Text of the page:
L.A. Post-Punks Agender “Preach” with New Video

Photo Credit: Chris Mastro

There’s a tension in “Preach,” the latest single from Los Angeles-based post-punk band Agender, of the world at a turning point. While “Preach” was seemingly made for 2020, the song was actually written late last year. “It was written in the old world,” says singer Romy Hoffman. She describes “Preach” as an “anti-elegy.” In other words, it’s not as bleak at is might appear on first listen. “It is positive,” she says, adding that the song is a call to “hold on to your power.” 

The video for “Preach” was made by Los Angeles-based filmmaker Anthony Maldonado, who has previously collaborated with Hoffman on visuals for her live, solo performances. “We weren’t sure this wasn’t going to be the first single but I think, with everything going on in the world, we just thought as a band that this felt right,” says Hoffman. But, the pandemic created some complications for making a video. “Obviously, everyone was very limited as to what you could do and where you could go and shoot and how you can shoot,” says Hoffman. “So it just seemed logical to me, the best thing to do would be more of a found footage kind of thing. I know Anthony’s very good at that, and I knew his aesthetic would suit the mood.”

Hoffman is a lifelong musician whose work has crossed genres, but bears the influence of punk. “Punk rock has been my staple,” she says. “It’s been woven into everything that I do musically. Growing up in the ’90s,  being around a DIY culture definitely shaped my everything – how I perceive the world, how I walk through it, how I react to things, how I make things.”

She adds, “My art has always been very immediate.” Hoffman describes her work as coming from a “pure raw place” that’s been accessible via punk. “I would say my musical career has always come from that urgent, raw energy, of just needing to make things for survival and just for existence.”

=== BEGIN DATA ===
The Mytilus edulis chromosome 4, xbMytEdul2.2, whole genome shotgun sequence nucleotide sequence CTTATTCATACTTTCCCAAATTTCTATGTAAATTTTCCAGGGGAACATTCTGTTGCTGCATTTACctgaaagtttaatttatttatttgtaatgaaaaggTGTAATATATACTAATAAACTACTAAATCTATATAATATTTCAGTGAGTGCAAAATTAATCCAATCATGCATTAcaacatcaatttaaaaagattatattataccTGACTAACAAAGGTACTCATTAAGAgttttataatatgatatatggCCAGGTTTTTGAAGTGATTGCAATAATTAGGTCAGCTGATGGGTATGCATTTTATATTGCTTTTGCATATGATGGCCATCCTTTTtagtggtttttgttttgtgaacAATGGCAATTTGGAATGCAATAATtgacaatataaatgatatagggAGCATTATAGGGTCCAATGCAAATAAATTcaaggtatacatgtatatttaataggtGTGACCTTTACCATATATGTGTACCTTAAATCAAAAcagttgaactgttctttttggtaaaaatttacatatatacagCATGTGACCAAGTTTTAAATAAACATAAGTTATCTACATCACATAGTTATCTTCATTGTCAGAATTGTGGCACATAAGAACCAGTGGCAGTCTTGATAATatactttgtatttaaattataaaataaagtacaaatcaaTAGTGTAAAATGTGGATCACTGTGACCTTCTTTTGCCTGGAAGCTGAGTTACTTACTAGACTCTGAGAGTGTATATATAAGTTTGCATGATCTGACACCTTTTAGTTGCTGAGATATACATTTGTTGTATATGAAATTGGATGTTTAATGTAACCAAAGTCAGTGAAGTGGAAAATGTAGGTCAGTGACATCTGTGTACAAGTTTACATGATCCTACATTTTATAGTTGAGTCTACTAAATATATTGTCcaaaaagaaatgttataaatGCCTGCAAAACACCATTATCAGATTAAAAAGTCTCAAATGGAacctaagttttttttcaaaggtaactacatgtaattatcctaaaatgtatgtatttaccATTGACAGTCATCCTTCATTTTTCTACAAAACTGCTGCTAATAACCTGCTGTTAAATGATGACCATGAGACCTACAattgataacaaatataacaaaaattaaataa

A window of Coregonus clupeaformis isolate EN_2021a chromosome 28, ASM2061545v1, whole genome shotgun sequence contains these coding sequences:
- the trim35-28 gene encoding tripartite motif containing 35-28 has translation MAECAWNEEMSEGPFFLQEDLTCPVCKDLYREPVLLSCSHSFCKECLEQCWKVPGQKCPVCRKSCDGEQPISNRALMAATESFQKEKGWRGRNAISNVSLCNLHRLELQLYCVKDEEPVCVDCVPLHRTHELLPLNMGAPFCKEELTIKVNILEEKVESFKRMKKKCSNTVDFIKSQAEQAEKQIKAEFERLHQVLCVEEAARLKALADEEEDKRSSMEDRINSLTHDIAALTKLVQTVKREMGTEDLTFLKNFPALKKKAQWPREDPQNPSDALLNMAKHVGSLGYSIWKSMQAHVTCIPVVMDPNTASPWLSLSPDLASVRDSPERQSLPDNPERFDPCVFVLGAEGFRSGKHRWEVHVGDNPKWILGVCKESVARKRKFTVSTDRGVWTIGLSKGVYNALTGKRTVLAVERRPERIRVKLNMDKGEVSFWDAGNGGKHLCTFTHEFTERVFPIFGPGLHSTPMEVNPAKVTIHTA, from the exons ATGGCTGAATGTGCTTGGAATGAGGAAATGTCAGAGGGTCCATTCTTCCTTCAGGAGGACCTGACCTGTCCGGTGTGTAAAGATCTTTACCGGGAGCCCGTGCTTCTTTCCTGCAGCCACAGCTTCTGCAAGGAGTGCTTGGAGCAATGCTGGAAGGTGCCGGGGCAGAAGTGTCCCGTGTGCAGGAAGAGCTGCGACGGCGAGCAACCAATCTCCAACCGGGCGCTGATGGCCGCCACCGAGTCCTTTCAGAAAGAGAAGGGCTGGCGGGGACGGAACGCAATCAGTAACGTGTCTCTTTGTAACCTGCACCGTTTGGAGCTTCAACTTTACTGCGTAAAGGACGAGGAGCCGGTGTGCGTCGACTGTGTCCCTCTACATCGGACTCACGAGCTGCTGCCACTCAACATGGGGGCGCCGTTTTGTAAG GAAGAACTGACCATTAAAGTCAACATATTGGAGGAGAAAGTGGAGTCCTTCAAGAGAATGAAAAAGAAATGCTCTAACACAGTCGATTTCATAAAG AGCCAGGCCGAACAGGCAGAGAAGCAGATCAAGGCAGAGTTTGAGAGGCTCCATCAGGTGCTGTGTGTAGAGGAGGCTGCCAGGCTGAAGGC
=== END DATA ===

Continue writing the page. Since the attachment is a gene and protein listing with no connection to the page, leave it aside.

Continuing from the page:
She launched Agender solo while living in Melbourne, Australia and played all the instruments for the project’s debut release. The first incarnation of the full band came together when she was ready to play live and that line-up went on to record Fixations, in 2014. Around the time of the sophomore release, Hoffman moved to the U.S., settling in Los Angeles. “It has this beautiful-brutal dichotomy thing that I love,” says Hoffman of the city, adding, “It’s this sunny, warm place but the music coming out of there at the time (and now) is really cold.”

At that time, in L.A.’s underground scene, minimal electronic, cold wave and industrial were thriving and Hoffman’s solo work, which she releases simply as Romy, was on a similar wavelength. “I fit nicely into that,” she says. She quickly gained a following around town as both a musician and a DJ. Agender made a comeback, though, after Hoffman met bassist Christy Michel, drummer Christy Greenwood and synth player Sara Rivas. As Hoffman points out, they’re a band with two Virgos and two Cancers and “it just works really well.” 

“It feels like family. It feels like we all support each other,” says Hoffman. “It feels very emotional, physical, spiritual.”

“Preach” is a teaser of sorts for Agender’s third album, No Nostalgia, which will be released in 2021. Hoffman wrote the record last year and the band recorded with former LCD Soundsystem member David Scott Stone between 2019 and early 2020. “We took our time with it,” says Hoffman, who finished work on the album right before the COVID-19 pandemic hit.  

It’s only been in the past couple months that the members of Agender were able to start rehearsing again. “We all have masks and shields over our faces and are crazy with disinfectant and hand sanitizer,” Hoffman says. 

Meanwhile, Hoffman has also been working on new solo material, which she may release in the near future. The band is aiming to release one more single at the end of this year and then drop the album next spring, but Hoffman says they’re also playing it by ear. “I’d like to release the record closer to when we know where things might be a bit more open and you can play shows in support of this stuff,” she explains. ” It’s very hard not being able to play shows, supporting stuff you’re releasing, especially when  we’re a live band. It’s so important to us playing it; it transcends the music to another level.”

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